Tuesday, July 26, 2011

Phytoremediation Question

Dear Mr Kwok,

It was a pleasure to read your post on the topic "Before you write off a plant as a weed, read this...".

I enjoyed reading the article and found the information on phytoremediation both fascinating and very comprehensive.

I will like ask if there are any regulatory or monetary policies in Singapore to be considered in regards to phytoremediation applications.

I don't seem to be able to find this information and will really appreciate your sage advice.

Thank you.

Warm Regards,


Dear J,

Glad to know that you enjoy reading my blog article.

Incidentally, you did not mention your purpose of using phytoremediation. In it for treatment of industrial waste? Agricultural waste? Domestic waste? Rainwater harvesting? Or simply storm water filtration? Are you using it to clean water or soil or perhaps even air?

As far as I know, there are no regulations in Singapore governing the use of phytoremediation per se. However, there are likely to be regulations controlling the end result of your phytoremediation endeavour which is tied to your purpose of application. For example, if you intend to use phytoremediation to treat industrial waste before discharge into the sewers, you will have to adhere to National Environment Agency (NEA) effluent discharge limits which may or may not make phytoremediation feasible.

Public Utilities Board (PUB) does have some guidelines (Active, beautiful, clean waters design guidelines) pertaining to the design and use of water design features (e.g. bio swales, rain gardens, wetlands) to clean up storm water.

What do you mean by monetary policy? If you are referring to monetary incentives, no, I have not heard anything. The closest is PUB is quite ready to invest in pilot-scale floating wetlands in its reservoirs (Jurong Lake, Pandan Reservoir, Sengkang Floating Wetland) and a full-scale constructed wetland (Lorong Halus Wetland at Serangoon Reservoir) to try out phytoremediation.

Phytoremediation is an emerging technique in environmental pollution control. But it lacks documentation of successful applications in this part of the world. And no matter where in the world it is used, phytoremediation takes relatively long for treatment to complete and precious land is needed grow and maintain the plants that form the heart of a phytoremediation system. Money will certainly trickle into R&D in phytoremediation though I am not sure that money will be gushing into full-scale application of phytoremediation anytime soon, at least not in this part of the world.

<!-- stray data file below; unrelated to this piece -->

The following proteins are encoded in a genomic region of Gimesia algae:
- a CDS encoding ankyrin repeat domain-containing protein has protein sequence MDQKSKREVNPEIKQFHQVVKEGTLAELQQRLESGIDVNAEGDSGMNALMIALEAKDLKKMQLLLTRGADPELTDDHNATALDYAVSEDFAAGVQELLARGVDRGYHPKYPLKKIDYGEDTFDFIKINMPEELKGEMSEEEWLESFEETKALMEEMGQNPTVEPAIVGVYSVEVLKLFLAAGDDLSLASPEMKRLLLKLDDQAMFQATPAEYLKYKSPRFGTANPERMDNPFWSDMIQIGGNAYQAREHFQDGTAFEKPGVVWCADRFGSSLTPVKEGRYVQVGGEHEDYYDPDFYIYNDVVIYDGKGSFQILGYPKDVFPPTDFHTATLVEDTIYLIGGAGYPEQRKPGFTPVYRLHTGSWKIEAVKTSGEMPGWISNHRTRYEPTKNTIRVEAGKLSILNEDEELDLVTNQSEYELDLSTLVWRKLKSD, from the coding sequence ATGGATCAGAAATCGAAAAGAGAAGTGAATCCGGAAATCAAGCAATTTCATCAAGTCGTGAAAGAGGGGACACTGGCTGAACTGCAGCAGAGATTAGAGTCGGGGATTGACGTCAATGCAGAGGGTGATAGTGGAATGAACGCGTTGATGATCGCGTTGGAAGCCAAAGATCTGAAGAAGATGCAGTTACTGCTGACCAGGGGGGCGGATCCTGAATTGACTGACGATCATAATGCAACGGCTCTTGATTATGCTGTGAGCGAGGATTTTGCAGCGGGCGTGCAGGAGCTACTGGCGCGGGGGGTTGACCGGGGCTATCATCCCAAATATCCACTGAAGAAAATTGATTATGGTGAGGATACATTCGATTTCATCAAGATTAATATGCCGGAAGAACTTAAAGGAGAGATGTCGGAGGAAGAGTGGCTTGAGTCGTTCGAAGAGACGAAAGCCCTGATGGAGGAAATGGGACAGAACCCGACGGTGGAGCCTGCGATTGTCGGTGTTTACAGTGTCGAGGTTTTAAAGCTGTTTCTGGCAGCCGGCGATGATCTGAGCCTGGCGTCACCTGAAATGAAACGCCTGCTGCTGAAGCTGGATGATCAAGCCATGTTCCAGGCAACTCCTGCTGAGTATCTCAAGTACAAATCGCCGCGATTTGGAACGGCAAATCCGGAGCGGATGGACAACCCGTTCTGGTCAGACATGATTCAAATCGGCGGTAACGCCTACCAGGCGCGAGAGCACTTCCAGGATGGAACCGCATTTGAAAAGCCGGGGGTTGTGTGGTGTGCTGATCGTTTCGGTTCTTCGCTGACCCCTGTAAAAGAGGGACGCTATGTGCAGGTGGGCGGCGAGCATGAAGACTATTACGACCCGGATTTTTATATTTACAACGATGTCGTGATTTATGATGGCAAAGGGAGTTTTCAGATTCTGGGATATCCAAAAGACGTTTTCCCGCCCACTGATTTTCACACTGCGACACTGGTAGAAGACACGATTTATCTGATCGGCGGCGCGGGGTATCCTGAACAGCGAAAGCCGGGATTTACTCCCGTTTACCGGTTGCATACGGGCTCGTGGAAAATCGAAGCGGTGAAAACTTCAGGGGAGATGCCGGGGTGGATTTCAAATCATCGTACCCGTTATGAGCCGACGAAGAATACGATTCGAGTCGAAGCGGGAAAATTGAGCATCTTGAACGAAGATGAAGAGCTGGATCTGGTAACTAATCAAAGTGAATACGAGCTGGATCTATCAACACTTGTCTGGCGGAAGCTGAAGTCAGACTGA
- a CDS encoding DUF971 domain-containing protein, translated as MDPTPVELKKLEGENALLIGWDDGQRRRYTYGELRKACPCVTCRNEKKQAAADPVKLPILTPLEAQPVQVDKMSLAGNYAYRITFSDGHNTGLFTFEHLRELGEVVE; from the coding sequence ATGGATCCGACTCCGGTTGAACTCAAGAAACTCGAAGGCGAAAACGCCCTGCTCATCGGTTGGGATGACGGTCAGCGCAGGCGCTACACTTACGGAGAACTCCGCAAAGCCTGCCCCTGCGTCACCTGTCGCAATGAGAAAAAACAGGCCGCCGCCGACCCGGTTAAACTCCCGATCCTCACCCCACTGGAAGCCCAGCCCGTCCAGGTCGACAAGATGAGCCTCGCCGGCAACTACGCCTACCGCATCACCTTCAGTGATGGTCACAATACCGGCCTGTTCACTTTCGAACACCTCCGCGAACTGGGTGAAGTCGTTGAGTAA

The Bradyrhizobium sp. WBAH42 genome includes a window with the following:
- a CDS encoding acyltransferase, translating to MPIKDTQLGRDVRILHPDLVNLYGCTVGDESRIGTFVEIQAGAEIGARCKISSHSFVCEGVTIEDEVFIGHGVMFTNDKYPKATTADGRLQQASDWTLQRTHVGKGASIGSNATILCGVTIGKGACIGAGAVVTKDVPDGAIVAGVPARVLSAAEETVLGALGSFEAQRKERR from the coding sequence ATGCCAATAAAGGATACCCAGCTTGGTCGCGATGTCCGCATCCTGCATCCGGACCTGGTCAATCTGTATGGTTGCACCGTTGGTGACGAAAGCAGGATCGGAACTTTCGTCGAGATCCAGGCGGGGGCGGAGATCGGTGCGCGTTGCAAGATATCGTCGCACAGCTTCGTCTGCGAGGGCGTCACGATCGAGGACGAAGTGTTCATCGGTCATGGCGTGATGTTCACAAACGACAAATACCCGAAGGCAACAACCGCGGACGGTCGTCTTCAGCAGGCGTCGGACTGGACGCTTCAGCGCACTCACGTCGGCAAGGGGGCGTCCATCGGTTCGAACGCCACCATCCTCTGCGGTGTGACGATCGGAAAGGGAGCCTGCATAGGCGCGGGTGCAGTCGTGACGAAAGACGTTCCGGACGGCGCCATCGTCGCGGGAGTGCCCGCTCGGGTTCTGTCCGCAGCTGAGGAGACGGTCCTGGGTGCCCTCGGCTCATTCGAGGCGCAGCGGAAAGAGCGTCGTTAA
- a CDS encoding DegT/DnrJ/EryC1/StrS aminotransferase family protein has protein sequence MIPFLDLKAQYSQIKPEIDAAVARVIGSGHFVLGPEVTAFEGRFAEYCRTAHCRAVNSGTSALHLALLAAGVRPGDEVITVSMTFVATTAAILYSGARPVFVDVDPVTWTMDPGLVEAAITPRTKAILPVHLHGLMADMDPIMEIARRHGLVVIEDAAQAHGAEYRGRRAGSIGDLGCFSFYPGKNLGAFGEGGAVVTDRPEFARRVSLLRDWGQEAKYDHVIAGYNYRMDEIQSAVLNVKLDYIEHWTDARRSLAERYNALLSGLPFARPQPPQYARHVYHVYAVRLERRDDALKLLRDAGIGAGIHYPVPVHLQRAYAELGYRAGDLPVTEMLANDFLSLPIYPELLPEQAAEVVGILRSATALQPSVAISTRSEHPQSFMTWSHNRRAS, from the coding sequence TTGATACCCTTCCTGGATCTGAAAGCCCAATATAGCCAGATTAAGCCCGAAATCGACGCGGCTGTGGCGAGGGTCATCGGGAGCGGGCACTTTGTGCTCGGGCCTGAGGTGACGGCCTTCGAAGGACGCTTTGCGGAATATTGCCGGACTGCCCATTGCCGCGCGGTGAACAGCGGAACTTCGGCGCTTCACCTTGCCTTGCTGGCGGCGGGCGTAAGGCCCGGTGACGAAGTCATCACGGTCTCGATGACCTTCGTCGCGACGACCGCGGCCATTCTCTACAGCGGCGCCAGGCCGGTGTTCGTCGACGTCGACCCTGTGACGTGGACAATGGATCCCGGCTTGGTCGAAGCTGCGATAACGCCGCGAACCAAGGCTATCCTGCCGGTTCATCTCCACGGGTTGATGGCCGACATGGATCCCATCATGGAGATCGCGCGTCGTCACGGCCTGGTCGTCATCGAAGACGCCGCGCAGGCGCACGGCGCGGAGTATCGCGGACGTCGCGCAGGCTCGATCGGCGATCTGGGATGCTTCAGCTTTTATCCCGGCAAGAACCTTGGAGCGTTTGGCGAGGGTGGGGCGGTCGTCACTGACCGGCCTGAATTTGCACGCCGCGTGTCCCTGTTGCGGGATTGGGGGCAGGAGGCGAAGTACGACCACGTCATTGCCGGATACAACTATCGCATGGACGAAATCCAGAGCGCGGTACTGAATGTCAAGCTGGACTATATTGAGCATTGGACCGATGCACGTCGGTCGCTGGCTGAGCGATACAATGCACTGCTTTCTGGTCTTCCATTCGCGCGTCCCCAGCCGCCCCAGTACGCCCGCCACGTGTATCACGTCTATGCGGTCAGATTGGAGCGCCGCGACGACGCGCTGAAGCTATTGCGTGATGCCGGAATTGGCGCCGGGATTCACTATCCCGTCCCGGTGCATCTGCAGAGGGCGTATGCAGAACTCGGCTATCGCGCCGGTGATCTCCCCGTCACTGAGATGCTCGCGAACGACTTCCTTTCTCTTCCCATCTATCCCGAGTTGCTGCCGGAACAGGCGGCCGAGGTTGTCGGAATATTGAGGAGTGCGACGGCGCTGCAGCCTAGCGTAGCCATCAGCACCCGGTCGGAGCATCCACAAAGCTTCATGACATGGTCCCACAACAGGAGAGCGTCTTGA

Saturday, July 23, 2011

How to get rid of your seemingly unstoppable pond algae

Excessive growth of algae (aka algal bloom or eutrophication) is not a new problem in Singapore. You can sometimes see a canal or even a reservoir taking on an unnatural greenish or bluish tinge. For the aquarium hobbyist, it is just as tough a nut to crack as the algae is removed physically, chemically or biologically, only to return with fresh vigour after a while, seeminlgly impossible to kill.

Figure: "Orange" algae in stream in Chinese Garden (Apr 2011)

 Figure: Pond badly overgrown with "green" algae at Sungei Buloh Wetland Reserve (SBWR) (Mar 2011)

Figure: Another shot of the same pond in SBWR (Mar 2011)

With a sprinkling of scientific principles, here are my sentiments on curbing this tough guy.

First: scoping out your opponent
Find out who this tough guy really is. Algae comes in all sorts of flavours, from red, green, blue-green, brown to diatoms and dinoflagellates. To really nail it down to species level, you will need molecular techniques in well equipped labs. Since most of us do not have access to such high powered stuff, we will have to settle on visual examination under microscope. (I agree that most of us do not have a microscope stashed away at home either but at least most schools should have a few to play with.)
 Figure: Microcystis spp under 10x magnification

Figure: Anabaena sp under 10x magnification

Once you have an idea of your guy, check out his characteristics. How does he grow? What are his most important nutrients? Which nutrient is the limiting one? In the case of the above 2 algae, they normally bloom in an excess of phosphorus usually in the form of phosphate.

Second: scoping out your water
Hey, this is water quality blog so yes, you have to check out your water quality. The standard parameters include: dissolved oxygen (DO), electrical conductivity (EC), turbidity, pH, alkalinity, hardness, nitrate, ammonia, phosphate, biochemical oxygen demand (BOD), chemical oxygen demand (COD). Feel free to add more if you have the resources but the above should be a good starting point. Throw in chlorophyll a (a chemical found in algae) if you think you are up to it.